Downwardly Mobile: The Changing Fortunes of American Realism

Downwardly Mobile: The Changing Fortunes of American Realism

Downwardly Mobile: The Changing Fortunes of American Realism

Downwardly Mobile: The Changing Fortunes of American Realism

Synopsis

In the unstable economy of the nineteenth-century, few Americans could feel secure. Paper money made values less tangible, while a series of financial manias, panics, and depressions clouded everyday life with uncertainty and risk. In this groundbreaking study, Andrew Lawson traces the origins of American realism to a new structure of feeling: the desire of embattled and aspiring middle class for a more solid and durable reality.
The story begins with New England authors Susan Warner and Rose Terry Cooke, whose gentry-class families became insolvent in the wake of the 1837 Panic, and moves to the western frontier, where the early careers of Rebecca Harding Davis and William Dean Howells were shaped by a constant struggle for social position and financial security. We see how the pull of downward social mobility affected even the outwardly successful, bourgeois family of Henry James in New York, while the drought-stricken wheat fields of Iowa and South Dakota produced the most militant American realist, Hamlin Garland. For these writers, realism offered to stabilize an uncertain world by capturing it with a new sharpness and accuracy. It also revealed a new cast of social actors-factory workers, slaves, farm laborers, the disabled, and the homeless, all victims of an unregulated market.
Combining economic history and literary analysis to powerful effect,Downwardly Mobileshows how the fluctuating fortunes of the American middle class forced the emergence of a new kind of literature, while posing difficult political choices about how the middle class might remedy its precarious condition.

Excerpt

In 1852 Anna Bartlett Warner published a novel with the defiantly unsentimental title of Dollars and Cents. the novel’s narrator, Grace Howard, the daughter of a wealthy Philadelphia family, begins her story by describing in some detail the material comforts of her home. These include Turkish carpets, damask curtains and sofas, “chandeliers, carved furniture, pictures, shells, and statues.” Grace is regularly taken on drives to Levy’s, a fancy dry goods store on Chestnut Street, where “a scratch of [her] father’s pen” sees her newly clothed in muslins and silks (2). All in the Howard household is cultivated leisure, refinement, and ease until an abrupt, unspecified “change” in the Howard family’s “outward circumstances” occurs (2). This change is revealed to Grace when she notices that her new set of handkerchiefs “aren’t near so fine” as her last, a shocking revelation that marks the beginning of a period in which her family’s feet begin to “lose ground.” Afraid to let themselves go, like children “slipping down hill” and “catching at every bush,” the Howards become disoriented, turned around in social space (2).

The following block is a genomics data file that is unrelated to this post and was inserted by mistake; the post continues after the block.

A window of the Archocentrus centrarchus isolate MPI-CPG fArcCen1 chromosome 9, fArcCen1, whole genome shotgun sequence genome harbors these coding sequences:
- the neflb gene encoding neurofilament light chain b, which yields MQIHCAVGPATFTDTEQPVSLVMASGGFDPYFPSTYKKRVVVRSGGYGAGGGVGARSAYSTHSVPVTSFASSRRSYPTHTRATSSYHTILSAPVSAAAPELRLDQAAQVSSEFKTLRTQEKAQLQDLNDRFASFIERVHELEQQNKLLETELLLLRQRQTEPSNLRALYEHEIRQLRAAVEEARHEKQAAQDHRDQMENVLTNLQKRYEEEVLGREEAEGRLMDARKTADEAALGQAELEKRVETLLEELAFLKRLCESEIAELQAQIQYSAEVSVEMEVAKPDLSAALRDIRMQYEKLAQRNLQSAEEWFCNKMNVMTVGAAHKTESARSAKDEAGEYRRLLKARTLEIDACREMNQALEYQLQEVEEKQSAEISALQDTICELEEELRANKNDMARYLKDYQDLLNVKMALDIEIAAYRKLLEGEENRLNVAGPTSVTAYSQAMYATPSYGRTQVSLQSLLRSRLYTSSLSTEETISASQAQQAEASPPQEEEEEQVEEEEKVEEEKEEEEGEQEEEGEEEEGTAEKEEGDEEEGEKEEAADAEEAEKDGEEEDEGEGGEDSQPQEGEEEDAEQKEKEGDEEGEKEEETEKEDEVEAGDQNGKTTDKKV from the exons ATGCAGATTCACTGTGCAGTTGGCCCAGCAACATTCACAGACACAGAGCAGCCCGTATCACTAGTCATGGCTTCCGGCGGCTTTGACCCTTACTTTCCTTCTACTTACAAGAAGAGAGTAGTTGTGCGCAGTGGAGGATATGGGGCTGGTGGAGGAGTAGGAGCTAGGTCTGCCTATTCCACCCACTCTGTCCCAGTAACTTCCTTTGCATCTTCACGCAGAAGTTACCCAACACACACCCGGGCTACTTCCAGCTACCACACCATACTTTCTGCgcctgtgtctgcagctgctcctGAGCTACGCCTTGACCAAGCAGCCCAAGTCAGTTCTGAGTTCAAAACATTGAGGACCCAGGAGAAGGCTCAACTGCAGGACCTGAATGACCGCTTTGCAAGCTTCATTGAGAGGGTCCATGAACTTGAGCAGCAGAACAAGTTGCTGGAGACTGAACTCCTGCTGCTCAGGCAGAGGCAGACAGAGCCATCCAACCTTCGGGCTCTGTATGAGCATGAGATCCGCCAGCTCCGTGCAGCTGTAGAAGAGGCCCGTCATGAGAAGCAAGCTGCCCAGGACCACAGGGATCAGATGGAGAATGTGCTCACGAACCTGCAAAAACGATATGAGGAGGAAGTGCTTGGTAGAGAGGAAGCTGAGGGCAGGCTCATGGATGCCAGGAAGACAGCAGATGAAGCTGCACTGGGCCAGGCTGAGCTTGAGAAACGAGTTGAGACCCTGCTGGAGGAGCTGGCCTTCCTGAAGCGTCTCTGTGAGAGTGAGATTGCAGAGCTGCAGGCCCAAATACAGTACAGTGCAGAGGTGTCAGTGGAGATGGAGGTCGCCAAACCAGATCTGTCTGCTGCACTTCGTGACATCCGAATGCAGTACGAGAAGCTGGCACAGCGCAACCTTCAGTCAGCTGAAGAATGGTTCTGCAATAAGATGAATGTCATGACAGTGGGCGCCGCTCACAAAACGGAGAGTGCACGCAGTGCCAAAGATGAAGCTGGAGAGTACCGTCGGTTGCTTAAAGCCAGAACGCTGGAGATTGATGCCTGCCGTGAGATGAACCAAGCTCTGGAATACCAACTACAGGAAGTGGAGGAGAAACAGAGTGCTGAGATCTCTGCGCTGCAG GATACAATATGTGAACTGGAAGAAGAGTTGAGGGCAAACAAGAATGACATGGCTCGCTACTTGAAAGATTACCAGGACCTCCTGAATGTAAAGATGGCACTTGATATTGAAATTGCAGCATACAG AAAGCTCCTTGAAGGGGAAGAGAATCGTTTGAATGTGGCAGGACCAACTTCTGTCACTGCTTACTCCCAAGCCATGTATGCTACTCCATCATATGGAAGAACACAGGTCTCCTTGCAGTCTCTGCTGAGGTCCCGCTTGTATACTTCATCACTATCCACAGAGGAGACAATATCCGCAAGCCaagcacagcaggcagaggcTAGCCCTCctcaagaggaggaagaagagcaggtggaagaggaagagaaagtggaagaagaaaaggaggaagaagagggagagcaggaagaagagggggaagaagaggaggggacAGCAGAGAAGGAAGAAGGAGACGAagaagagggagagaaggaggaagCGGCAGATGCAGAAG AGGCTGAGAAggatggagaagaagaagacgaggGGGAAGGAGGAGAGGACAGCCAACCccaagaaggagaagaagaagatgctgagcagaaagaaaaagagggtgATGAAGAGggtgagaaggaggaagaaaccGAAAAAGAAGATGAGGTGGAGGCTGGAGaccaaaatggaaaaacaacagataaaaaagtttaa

As a result of the sudden and mysterious decline in the family’s fortunes, the Philadelphia house is stripped of its adornments and put up for sale. Mr. Howard moves his family to the sanctuary of Glen Luna, his country estate. Once installed there, Howard launches into what his wife calls “a wild system of improvements” (32). He conceives a scheme to build “mills and mill-dams, roads and plantations,” drawing up detailed plans with scribbled figures that look, to Grace, like “a long string of units and tens and hieroglyphics” (21). But the first mill is promptly burnt down by a rival landowner. Burdened by this, and by the countless lawsuits brought by his creditors, Howard sinks into a depression. When Grace asks what right his rival had to interfere with her father’s business, he replies wearily that “my own rights are growing so misty and undefined that I know but little about those of other people” (85). Legal processes and financial instruments appear in the guise of catastrophic, inexplicable forces which constantly endanger the family’s hold on the material supports of life. As the narrative progresses, the misty and the undefined begin to consume all that is tangible and real.

When the sheriff confiscates the family’s treasured possessions, Grace is alarmed by how “strange” her room looks with its closed windows and empty spaces (232). “Were we ourselves,” she wonders, “or were we somebody else?” (232). Inspecting the “dismantled” drawing-room, she finds only “a blank strip of plaster” in place of the “soft shadow” of the family’s statue of Hebe (250, 242): “Shadowy enough . . .

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